The History of Ball Jars
In 1880, two Ball brothers, Frank and Edmund, borrowed $200 from their Uncle George, a minister, to go into business selling wood-jacketed tin containers to hold paint, varnishes and kerosene. This loan enabled them to purchase the Wooden Jacket Can Company and its patents from A.W. Aldrich. In 1883 the brothers switched to glass oil “cans” and then, three years later, to fruit jars. In 1884, three more brothers, George, Lucius and William, joined the company and it was renamed the Ball Brothers Glass Manufacturing Company.
In 1887, after fire destroyed their plant in Buffalo, they moved their business to Muncie, Indiana, to take advantage of a natural gas boom in the Midwest as natural gas is a critical component in the making of glass jars. The city offered free gas and a generous amount of land to rebuild the company, which stayed in Muncie until 1998. (Ball State University in Muncie is named after the Ball brothers who purchased buildings on the campus during the school’s early years.)
The Ball brothers seemed to possess all of the talents we associate with successful business people today. In 1909, the first Ball Blue Book was printed featuring home canning recipes and techniques. Although Ball jars didn’t necessarily advance the technology of home canning per se, the company did make a major contribution to the industry by becoming the most prolific producer of jars. The Ball brothers built a fruit-jar empire by mass producing and distributing trainloads of jars across the country and they aggressively took over several other smaller companies in order to maximize their hold on the industry.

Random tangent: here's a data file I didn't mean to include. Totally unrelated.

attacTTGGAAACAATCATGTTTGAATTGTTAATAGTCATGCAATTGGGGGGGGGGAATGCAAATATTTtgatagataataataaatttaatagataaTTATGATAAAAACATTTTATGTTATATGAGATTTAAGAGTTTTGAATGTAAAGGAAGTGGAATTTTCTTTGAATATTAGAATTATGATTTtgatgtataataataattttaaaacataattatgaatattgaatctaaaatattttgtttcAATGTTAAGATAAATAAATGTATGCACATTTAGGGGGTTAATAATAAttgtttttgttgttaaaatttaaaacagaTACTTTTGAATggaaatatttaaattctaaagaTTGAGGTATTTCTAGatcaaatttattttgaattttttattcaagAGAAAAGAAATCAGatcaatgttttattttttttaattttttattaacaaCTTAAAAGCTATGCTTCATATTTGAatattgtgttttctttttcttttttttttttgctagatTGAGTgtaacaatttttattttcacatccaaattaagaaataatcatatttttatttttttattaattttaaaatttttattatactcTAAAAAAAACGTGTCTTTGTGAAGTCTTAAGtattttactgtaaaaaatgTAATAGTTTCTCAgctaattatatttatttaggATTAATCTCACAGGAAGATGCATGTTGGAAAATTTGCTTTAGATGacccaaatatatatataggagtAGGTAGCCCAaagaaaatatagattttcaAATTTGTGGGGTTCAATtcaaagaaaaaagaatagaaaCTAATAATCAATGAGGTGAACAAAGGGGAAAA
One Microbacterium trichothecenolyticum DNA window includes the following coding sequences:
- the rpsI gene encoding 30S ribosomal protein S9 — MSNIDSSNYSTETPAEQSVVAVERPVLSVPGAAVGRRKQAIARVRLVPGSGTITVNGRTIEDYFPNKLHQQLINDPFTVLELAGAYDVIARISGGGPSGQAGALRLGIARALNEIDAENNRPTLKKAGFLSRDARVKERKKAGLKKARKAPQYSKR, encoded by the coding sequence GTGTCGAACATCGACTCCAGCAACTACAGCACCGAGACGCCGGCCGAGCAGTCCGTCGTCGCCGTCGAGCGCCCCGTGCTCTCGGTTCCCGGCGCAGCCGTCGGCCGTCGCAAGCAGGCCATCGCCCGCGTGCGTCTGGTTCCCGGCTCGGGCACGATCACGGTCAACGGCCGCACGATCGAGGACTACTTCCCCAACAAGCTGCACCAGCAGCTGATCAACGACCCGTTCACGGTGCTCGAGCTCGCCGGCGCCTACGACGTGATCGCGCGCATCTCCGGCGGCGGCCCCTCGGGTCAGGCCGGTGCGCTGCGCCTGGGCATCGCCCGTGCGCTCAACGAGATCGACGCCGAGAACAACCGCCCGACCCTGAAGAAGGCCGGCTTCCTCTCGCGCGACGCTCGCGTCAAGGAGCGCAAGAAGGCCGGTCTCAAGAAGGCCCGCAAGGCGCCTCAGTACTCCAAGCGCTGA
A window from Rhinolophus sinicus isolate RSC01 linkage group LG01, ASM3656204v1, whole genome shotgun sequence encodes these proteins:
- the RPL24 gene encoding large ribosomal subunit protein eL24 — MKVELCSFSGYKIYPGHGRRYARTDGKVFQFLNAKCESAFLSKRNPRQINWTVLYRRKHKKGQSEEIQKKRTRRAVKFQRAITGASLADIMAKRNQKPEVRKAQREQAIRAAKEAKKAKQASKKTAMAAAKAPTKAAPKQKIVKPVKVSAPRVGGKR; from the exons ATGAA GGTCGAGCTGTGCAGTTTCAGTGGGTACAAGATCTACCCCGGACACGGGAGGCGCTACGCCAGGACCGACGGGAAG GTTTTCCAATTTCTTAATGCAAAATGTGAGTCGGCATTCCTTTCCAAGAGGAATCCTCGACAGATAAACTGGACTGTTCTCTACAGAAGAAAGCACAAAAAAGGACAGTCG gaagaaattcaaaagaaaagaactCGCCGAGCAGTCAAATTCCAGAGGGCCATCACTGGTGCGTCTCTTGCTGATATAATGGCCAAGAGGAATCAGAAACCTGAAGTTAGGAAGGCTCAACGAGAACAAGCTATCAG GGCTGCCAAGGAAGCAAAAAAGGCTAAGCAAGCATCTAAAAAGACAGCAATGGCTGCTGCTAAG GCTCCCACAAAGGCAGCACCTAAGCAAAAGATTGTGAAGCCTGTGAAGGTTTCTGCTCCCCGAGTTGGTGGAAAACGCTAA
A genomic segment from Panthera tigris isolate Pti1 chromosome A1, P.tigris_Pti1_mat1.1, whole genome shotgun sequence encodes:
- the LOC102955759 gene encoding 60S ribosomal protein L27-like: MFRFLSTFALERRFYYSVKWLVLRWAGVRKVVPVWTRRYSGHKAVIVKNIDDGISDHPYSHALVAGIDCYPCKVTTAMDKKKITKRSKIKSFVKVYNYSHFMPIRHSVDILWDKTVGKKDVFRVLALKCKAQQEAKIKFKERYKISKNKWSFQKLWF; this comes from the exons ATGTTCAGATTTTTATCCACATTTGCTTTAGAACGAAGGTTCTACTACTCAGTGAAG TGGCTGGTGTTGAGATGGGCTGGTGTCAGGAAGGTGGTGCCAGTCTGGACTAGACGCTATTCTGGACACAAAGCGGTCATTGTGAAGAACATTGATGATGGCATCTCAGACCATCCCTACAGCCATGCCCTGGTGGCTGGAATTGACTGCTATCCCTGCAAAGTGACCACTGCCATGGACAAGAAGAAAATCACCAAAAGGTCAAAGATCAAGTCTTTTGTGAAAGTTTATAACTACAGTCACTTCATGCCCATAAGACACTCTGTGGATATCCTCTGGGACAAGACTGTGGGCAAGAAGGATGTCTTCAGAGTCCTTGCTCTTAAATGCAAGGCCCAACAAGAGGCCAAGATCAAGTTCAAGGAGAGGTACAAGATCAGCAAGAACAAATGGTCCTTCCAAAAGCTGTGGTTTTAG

Ball discontinued the use of their famous “Ball blue” glass in 1937. They had produced and controlled this color since the late 1890's. It was caused by the minerals in the sand they used in their glass batch (which came from the shores of Lake Michigan) and also the amount of oxygen used in the furnaces to melt the glass.
The “rounded-square” shape was adopted in 1942 as a way to save glass. The war board required all glass manufacturers to adopt this shape because they determined that it was the most efficient shape to contain a volume. English measurements (ounces and cups) on the side started about 1956, and Ball was the first fruit jar manufacturer to do this. Metric measurements on the side started about 1974.
After 92 years as a family-owned business, Ball went public on July 13, 1972, and its stock was traded over the counter. In 1996, Ball spun off its glass container business to Ball-Foster Glass Container Co. and exited the glass business. In 1998 the company moved its headquarters to Broomfield, CO, expanding into avionics, space systems, metal beverage and food containers, aerosol containers and plastic containers
Some of the more commonly known Ball jars include the Ball Perfect Mason, the Ball Ideal, and the more modern Ball Mason. Because of a wide variety of variations, collecting Ball jars has become a major collecting specialty. One way to date Ball jars is by their logo, which changed over the years.